Abstract's details

Investigating temporal variability in global storm surges using satellite altimetry

Inger Bij de Vaate (Delft University of Technology, Netherlands)


Cornelis Slobbe (Delft University of Technology, Netherlands); Martin Verlaan (Delft University of Technology, Netherlands)

Event: 2022 Ocean Surface Topography Science Team Meeting

Session: Tides, internal tides and high-frequency processes

Presentation type: Type Poster

Climate change affects the frequency and intensity of storms worldwide (IPCC, 2021). Observation-based studies have shown that surge water levels become more extreme and that surges occur more frequently (e.g. Menéndez & Woodworth, 2010) and model simulations indicate that this will go on/accelerate in the future (e.g. Flather & Williams, 2000; Tebaldi et al., 2012). Studies on such high-frequency water level variability mainly rely on observations from tide gauges that are restricted to coastal and shelf regions. However, recent studies have shown that by careful processing of satellite altimetry data it is possible to capture most of the storm surge water level variability that is observed at tide gauges (e.g. Andersen et al., 2013; Antony et al., 2014; Madsen et al., 2015).

Therefore, in the presented study, the full length of satellite altimetry records (> 25 years) has been exploited to study temporal changes in surge water level variability. With doing so, insight is gained in the large-scale changes in surge water levels, alongside the primarily coastal changes that were observed at tide gauges. This could improve modelling of surge water levels at open sea and potentially improve forecasting of extreme water level events. By combining data from multiple missions, a maximum coverage of high-water level events is pursued. In addition, the combination of altimetry data processed by RADS (Scharroo et al., 2013) with coastal data from XTrack (Birol et al., 2021) ensures close to full coverage of the oceans. Moreover, the usage of coastal data from XTrack allows for comparison of surge water level variability derived from satellite altimetry and derived from tide gauges. This is used to define confidence levels of surge frequency and related water level estimates as derived from the satellite data.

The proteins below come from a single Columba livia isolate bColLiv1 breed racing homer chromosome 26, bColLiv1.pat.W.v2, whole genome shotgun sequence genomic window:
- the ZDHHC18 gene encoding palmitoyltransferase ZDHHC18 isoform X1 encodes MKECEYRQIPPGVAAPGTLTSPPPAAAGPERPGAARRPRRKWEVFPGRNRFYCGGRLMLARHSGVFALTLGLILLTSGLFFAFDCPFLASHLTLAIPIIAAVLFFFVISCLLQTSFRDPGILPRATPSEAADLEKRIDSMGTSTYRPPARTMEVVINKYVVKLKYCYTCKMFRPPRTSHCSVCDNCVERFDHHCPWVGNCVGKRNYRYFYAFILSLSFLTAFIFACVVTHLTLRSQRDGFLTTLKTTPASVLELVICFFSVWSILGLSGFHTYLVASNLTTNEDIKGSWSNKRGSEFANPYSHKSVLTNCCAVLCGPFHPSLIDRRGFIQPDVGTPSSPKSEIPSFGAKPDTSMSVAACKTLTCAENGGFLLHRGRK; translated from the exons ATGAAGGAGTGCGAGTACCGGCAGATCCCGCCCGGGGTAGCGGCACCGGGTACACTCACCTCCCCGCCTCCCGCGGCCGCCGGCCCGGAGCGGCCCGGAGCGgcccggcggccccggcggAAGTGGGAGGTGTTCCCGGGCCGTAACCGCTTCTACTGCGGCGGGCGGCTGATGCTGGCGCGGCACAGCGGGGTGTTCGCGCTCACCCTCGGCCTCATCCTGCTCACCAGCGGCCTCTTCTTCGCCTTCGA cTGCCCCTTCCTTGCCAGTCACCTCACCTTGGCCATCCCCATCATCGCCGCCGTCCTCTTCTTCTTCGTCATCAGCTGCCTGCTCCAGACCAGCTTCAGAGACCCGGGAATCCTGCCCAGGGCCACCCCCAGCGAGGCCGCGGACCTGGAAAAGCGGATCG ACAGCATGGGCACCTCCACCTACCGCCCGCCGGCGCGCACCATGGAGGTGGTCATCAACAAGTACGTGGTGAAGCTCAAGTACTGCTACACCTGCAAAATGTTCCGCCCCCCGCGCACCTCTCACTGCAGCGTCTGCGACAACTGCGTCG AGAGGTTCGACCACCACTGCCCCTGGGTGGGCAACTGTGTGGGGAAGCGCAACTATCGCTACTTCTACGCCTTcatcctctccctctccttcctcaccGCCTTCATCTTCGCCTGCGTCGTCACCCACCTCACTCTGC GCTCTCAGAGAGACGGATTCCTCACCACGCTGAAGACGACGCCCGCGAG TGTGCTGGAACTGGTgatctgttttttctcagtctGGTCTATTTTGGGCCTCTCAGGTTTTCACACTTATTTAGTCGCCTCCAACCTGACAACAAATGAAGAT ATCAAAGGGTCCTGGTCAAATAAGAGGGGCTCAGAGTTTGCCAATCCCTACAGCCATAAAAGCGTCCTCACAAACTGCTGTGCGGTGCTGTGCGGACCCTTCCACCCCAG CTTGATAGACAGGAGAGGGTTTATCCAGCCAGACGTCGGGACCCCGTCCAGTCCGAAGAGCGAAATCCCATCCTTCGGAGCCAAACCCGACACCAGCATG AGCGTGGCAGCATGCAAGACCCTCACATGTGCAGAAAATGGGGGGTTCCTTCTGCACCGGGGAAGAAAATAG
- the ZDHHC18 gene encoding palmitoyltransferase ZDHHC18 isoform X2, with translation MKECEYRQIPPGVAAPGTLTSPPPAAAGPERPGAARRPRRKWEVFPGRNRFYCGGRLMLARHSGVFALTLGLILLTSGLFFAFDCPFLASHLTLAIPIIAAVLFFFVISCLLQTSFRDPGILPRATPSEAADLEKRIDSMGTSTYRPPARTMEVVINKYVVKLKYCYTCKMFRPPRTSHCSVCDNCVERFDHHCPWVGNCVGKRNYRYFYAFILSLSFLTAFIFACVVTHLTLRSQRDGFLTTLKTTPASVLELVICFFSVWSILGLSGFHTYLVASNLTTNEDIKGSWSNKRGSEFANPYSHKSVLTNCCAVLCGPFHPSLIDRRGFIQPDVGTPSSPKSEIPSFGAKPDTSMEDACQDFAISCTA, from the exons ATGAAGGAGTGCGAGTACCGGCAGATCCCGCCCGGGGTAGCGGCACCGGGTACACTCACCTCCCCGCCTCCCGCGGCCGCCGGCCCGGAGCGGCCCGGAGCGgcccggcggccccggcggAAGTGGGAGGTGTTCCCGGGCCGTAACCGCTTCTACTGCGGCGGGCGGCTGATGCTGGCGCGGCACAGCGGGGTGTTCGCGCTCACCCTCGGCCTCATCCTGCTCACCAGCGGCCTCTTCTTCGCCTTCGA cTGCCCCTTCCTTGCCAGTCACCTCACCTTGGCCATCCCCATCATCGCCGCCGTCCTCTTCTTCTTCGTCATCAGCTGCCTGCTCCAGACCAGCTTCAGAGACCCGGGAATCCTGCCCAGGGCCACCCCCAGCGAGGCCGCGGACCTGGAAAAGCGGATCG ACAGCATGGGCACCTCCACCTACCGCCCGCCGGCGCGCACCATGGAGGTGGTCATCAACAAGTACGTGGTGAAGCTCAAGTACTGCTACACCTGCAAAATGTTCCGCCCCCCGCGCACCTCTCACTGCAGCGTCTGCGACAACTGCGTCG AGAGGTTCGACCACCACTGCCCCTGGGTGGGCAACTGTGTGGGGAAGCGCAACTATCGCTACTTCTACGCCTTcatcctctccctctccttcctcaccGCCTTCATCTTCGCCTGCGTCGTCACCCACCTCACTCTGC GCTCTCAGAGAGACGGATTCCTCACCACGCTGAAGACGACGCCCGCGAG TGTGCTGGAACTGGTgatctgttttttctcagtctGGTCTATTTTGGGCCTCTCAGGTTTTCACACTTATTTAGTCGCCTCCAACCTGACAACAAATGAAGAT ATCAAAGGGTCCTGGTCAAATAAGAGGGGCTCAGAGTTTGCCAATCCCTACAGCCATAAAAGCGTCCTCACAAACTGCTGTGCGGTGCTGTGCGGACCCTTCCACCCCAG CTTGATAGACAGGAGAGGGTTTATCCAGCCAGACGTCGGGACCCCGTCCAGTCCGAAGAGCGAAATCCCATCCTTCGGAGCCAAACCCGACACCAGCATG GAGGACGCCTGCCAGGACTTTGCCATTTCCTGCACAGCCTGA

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Antony, C., Testut, L., & Unnikrishnan, A. S. (2014). Observing storm surges in the Bay of Bengal from satellite altimetry. Estuarine, Coastal and Shelf Science, 151, 131-140.
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Madsen, K. S., Høyer, J. L., Fu, W., & Donlon, C. (2015). Blending of satellite and tide gauge sea level observations and its assimilation in a storm surge model of the N orth S ea and B altic S ea. Journal of Geophysical Research: Oceans, 120(9), 6405-6418.
Menéndez, M., & Woodworth, P. L. (2010). Changes in extreme high water levels based on a quasi‐global tide‐gauge data set. Journal of Geophysical Research: Oceans, 115(C10).
Scharroo, R., Leuliette, E., Lillibridge, J., Byrne, D., Naeije, M., & Mitchum, G. (2013). RADS: Consistent multi-mission products. In 20 Years of Progress in Radar Altimetry (Vol. 710).
Tebaldi, C., Strauss, B. H., & Zervas, C. E. (2012). Modelling sea level rise impacts on storm surges along US coasts. Environmental Research Letters, 7(1), 014032.

Poster show times:

Room Start Date End Date
Mezzanine Tue, Nov 01 2022,17:15 Tue, Nov 01 2022,18:15
Mezzanine Thu, Nov 03 2022,14:00 Thu, Nov 03 2022,15:45
Inger Bij de Vaate
Delft University of Technology